Second, Section 6 paragraph 2 of MCPIF which provides that no person shall restrict or deny another person access to the Internet without an Order issued by a court of competent jurisdiction, issued after notice of hearing, showing probable cause that the person's access to the Internet is a means for the commission of the crimes as enumerated therein. While the intention of the bill is good to restrict or deny access of person when this an Order issued by a competent court, the control, identification of the person who has been served by the Order that must be denied access to the Internet is difficult to implement. Anybody can access to the Internet without qualification and even assuming the person accessing the Internet is the person who have committed a crime as specified in the bill and once issued an Order thereby restricting him to access Internet, this person can easily disguise by enrolling new account by using name not his real name.

In order to improve the implementation of this provision, there must be a requirement for a valid identification of the person in the Internet. That identification should be keyed-in by the person accessing the Internet to be detected by the network on whether this person is the one be restricted or be denied of the access. Without a valid identification, such person attempted to access the Internet cannot proceed the same.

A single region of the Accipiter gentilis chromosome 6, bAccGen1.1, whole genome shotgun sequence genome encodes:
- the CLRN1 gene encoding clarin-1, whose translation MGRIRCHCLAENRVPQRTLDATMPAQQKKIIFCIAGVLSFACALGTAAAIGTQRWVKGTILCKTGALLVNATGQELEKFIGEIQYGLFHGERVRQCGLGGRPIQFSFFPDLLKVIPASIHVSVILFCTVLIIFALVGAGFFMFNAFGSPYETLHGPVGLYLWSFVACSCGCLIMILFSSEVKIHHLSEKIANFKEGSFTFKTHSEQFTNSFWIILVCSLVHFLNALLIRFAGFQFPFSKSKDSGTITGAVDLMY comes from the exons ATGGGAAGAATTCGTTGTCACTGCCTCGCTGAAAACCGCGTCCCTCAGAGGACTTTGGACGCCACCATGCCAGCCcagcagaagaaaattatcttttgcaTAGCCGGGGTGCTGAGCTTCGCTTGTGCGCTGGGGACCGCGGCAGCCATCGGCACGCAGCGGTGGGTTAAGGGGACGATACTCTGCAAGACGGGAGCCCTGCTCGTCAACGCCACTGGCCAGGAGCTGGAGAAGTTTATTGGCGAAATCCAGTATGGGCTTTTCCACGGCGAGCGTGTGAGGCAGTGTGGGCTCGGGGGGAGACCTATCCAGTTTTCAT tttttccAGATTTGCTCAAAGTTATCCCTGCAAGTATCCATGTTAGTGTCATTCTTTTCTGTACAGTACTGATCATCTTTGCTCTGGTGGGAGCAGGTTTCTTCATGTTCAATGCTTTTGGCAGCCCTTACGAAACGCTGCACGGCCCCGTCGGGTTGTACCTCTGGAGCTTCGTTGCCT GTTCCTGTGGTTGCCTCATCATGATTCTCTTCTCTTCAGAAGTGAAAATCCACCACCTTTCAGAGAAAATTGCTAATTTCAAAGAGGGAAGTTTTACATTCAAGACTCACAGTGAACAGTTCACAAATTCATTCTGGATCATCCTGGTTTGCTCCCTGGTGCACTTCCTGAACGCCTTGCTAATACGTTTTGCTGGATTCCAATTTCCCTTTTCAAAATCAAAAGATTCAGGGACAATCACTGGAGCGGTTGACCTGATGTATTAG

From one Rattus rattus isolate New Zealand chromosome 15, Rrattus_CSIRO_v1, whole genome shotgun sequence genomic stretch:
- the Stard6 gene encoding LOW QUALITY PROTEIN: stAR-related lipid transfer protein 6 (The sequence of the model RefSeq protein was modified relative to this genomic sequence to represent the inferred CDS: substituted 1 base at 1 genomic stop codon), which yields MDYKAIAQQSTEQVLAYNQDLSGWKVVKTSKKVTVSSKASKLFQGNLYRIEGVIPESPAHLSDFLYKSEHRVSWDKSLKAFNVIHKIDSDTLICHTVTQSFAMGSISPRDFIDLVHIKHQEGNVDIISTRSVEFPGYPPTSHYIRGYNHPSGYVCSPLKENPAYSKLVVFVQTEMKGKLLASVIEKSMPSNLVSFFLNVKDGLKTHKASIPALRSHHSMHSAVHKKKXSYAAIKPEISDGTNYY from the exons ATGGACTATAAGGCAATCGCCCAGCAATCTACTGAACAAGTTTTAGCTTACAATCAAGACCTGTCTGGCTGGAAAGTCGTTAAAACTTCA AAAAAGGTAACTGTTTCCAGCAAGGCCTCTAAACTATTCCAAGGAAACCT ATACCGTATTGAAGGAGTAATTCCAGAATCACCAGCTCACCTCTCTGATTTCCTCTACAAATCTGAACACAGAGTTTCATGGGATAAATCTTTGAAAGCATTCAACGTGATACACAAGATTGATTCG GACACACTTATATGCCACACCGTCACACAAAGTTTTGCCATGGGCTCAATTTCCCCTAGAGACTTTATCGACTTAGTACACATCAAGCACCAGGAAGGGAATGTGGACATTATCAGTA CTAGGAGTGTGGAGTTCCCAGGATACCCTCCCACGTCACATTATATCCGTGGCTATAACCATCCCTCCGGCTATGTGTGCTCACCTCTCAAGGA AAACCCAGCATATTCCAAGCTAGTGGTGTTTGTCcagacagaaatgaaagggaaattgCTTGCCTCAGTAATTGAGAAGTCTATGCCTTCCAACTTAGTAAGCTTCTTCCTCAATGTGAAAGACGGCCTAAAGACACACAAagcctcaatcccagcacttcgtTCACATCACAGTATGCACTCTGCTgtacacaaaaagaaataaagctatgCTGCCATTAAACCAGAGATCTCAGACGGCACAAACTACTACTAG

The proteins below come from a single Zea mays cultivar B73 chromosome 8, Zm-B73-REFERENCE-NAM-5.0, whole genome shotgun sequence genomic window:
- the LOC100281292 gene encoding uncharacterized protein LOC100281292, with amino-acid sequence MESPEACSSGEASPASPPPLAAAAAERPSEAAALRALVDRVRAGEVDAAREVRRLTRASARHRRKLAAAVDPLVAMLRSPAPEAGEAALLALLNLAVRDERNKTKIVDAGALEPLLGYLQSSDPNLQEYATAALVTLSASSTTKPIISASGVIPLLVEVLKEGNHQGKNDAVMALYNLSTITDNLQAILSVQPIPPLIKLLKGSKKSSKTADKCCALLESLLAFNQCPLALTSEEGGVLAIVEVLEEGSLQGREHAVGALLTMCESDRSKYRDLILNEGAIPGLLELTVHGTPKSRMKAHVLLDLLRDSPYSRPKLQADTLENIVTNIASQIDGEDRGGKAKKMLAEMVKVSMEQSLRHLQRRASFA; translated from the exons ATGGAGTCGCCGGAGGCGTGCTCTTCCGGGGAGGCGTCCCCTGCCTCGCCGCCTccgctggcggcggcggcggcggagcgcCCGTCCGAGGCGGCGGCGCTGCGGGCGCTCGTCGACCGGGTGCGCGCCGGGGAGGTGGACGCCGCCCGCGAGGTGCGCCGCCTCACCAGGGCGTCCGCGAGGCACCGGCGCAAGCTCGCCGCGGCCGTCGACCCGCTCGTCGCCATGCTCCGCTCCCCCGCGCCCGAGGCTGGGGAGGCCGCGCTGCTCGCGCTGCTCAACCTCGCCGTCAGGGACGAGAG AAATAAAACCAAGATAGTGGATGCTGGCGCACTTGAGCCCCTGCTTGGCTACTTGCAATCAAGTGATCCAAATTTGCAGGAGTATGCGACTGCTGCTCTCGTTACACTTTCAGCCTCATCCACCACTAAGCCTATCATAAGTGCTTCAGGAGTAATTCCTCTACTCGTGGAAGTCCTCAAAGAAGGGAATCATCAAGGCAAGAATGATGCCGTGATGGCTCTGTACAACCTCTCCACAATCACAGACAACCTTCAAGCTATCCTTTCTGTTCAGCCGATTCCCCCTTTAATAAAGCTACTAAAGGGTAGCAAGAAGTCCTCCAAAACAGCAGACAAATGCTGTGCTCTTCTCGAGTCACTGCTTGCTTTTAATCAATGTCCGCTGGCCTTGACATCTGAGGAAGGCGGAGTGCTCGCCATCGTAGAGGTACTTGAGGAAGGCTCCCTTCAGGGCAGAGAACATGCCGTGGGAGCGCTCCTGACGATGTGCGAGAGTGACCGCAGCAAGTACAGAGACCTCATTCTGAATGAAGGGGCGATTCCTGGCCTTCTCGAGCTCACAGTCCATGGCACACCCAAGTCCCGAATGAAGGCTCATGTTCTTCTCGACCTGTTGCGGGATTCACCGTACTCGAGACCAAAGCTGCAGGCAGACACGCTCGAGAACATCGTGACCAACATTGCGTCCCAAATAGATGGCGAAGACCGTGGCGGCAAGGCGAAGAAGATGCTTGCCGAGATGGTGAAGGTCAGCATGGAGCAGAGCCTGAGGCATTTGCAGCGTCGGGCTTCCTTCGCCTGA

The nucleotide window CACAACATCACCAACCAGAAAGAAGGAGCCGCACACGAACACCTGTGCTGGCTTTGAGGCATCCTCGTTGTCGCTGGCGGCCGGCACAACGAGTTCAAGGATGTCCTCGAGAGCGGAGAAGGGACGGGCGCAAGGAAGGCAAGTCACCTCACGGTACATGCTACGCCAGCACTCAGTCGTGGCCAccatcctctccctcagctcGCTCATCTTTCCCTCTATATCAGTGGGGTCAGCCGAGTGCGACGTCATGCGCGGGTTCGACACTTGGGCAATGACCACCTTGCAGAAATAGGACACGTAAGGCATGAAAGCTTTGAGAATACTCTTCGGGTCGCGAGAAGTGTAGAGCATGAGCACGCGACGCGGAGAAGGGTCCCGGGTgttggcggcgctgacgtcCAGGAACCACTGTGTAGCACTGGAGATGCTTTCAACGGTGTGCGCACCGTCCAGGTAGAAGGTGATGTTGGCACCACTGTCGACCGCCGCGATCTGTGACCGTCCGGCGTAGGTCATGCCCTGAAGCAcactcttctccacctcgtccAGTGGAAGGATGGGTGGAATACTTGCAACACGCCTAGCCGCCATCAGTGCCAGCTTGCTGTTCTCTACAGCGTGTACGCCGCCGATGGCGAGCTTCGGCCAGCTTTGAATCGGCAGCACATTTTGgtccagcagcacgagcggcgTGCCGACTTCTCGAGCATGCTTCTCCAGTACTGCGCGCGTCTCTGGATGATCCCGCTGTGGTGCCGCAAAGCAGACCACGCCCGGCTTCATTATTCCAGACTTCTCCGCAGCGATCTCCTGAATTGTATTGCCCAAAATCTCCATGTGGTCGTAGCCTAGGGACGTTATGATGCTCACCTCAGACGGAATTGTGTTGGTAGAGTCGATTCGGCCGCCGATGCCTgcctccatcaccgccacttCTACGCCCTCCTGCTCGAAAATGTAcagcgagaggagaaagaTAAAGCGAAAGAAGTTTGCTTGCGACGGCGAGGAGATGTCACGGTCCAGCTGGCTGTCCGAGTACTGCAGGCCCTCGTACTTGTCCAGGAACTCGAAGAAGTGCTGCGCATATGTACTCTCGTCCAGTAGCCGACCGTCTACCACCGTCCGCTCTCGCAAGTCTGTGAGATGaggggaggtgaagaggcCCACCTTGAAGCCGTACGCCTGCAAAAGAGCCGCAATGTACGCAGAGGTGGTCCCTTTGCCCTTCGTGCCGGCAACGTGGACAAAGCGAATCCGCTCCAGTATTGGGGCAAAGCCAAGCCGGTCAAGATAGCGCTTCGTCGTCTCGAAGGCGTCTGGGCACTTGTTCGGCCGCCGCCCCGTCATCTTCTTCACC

On the part of the network through the authorized personnel of such network should have the list of restricted person that cannot be viewed in public which automatically detect or matched the identification of the person accessing the Internet. However, the network through the autorized representative shall only include the person in the list of restricted person to access Internet only upon Order of the competent court to do so and delisted such person upon order of the competent court also. There should be an immediate coordinaion between the court and the network or authorized representative. Any violation of the network of this requirement shall subject to the grave offense with the appropriate penalty. The network that violated the requirement should have in gross violation of the law with the higher penalty considering the participation or role of the network.

The court issuing the Order restricting the person to access in the Internet should have also the requirement for the coordiantion with the network or authourized representative of the network. This should cover on how the Order which contains the name of person restricted be coordinated or transmitted to the network with utmost confidentiality. Same with the network to exercise utmost deligence for the confidentiality of the information. With the requirements enumerated on the part of the person accessing the Internet, the network and on the competent court issuing an Order, there shall a proper implemtation of the abovementioned provision.

Third, in paragraph 6 of Section 6 of MCPIF provides that no natural or juridical person, offering Internet access or by whose nature there is a reasonable expectation of Internet access, including but not limited to any hotel, restaurant, school, religious group, organization, or association, shall restrict to the Internet or any other public communications network from within its private network, or limit the content that may be accessed by its employees, students, members, or guests, without a reasonable ground related to the protection of the natural or juridical person from actual or legal threats, the privacy of others who may be accessing the network, or the privacy of information in the network as provided for in the Republic Act No. 10173 otherwise known as the “Data Privacy Act of 2012”.